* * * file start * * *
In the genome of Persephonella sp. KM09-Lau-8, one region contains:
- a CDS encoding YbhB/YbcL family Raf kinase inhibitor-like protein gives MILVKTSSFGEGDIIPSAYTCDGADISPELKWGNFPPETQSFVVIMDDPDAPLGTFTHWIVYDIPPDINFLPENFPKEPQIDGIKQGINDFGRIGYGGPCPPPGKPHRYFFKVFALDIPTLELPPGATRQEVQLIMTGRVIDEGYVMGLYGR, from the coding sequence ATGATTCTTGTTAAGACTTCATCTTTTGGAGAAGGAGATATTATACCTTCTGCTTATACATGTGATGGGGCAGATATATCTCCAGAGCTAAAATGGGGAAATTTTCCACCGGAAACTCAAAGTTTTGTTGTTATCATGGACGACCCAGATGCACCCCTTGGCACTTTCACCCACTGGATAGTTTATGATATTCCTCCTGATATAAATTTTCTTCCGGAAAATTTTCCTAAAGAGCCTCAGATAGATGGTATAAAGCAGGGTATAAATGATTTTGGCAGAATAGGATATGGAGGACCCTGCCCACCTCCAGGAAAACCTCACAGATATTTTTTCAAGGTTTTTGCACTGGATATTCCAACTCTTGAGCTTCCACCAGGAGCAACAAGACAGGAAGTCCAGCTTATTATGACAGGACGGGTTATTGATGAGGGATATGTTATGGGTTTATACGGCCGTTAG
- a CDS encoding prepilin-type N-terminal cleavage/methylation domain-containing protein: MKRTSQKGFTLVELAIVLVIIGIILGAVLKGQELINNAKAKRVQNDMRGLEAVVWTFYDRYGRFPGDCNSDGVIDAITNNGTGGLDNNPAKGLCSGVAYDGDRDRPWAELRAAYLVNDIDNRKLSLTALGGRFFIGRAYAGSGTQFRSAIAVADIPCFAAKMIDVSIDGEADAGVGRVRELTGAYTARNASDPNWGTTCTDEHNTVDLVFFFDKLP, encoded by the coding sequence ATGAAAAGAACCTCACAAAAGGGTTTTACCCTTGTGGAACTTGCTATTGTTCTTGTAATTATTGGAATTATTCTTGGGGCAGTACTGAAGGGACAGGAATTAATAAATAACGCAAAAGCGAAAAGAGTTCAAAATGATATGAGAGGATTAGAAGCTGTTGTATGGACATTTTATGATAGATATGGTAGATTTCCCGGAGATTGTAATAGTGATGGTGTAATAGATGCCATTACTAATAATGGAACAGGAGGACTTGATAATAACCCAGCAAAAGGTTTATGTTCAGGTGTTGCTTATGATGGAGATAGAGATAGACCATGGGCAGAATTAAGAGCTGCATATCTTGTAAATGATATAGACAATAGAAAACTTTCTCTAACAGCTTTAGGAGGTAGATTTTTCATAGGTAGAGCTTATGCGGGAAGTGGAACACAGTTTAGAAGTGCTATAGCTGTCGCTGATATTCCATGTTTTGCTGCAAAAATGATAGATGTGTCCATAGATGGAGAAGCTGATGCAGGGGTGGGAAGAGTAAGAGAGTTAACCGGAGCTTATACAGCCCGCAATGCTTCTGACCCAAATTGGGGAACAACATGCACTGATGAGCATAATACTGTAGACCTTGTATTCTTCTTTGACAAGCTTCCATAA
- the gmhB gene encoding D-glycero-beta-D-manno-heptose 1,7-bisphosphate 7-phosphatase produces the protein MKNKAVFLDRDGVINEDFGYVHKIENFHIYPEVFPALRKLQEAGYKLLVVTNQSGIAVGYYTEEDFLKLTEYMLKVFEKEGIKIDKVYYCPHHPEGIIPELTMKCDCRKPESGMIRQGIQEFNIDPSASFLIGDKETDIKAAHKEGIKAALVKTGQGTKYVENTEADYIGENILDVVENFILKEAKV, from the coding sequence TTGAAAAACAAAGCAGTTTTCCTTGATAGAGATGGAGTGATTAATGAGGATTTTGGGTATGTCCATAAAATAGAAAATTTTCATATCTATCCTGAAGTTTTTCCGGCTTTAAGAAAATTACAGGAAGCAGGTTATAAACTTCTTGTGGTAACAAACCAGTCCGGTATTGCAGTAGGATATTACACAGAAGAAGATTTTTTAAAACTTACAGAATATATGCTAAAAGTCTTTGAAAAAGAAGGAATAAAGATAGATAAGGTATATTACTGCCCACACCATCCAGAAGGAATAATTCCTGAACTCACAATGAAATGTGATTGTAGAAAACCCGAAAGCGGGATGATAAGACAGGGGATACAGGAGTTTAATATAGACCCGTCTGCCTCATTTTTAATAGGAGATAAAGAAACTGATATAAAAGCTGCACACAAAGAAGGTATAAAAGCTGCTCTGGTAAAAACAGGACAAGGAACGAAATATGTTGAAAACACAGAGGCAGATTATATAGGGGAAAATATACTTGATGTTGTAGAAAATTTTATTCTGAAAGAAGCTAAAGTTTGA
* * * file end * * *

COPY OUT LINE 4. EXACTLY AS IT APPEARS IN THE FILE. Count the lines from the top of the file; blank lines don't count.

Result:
- the gmhB gene encoding D-glycero-beta-D-manno-heptose 1,7-bisphosphate 7-phosphatase produces the protein MKNKAVFLDRDGVINEDFGYVHKIENFHIYPEVFPALRKLQEAGYKLLVVTNQSGIAVGYYTEEDFLKLTEYMLKVFEKEGIKIDKVYYCPHHPEGIIPELTMKCDCRKPESGMIRQGIQEFNIDPSASFLIGDKETDIKAAHKEGIKAALVKTGQGTKYVENTEADYIGENILDVVENFILKEAKV, from the coding sequence TTGAAAAACAAAGCAGTTTTCCTTGATAGAGATGGAGTGATTAATGAGGATTTTGGGTATGTCCATAAAATAGAAAATTTTCATATCTATCCTGAAGTTTTTCCGGCTTTAAGAAAATTACAGGAAGCAGGTTATAAACTTCTTGTGGTAACAAACCAGTCCGGTATTGCAGTAGGATATTACACAGAAGAAGATTTTTTAAAACTTACAGAATATATGCTAAAAGTCTTTGAAAAAGAAGGAATAAAGATAGATAAGGTATATTACTGCCCACACCATCCAGAAGGAATAATTCCTGAACTCACAATGAAATGTGATTGTAGAAAACCCGAAAGCGGGATGATAAGACAGGGGATACAGGAGTTTAATATAGACCCGTCTGCCTCATTTTTAATAGGAGATAAAGAAACTGATATAAAAGCTGCACACAAAGAAGGTATAAAAGCTGCTCTGGTAAAAACAGGACAAGGAACGAAATATGTTGAAAACACAGAGGCAGATTATATAGGGGAAAATATACTTGATGTTGTAGAAAATTTTATTCTGAAAGAAGCTAAAGTTTGA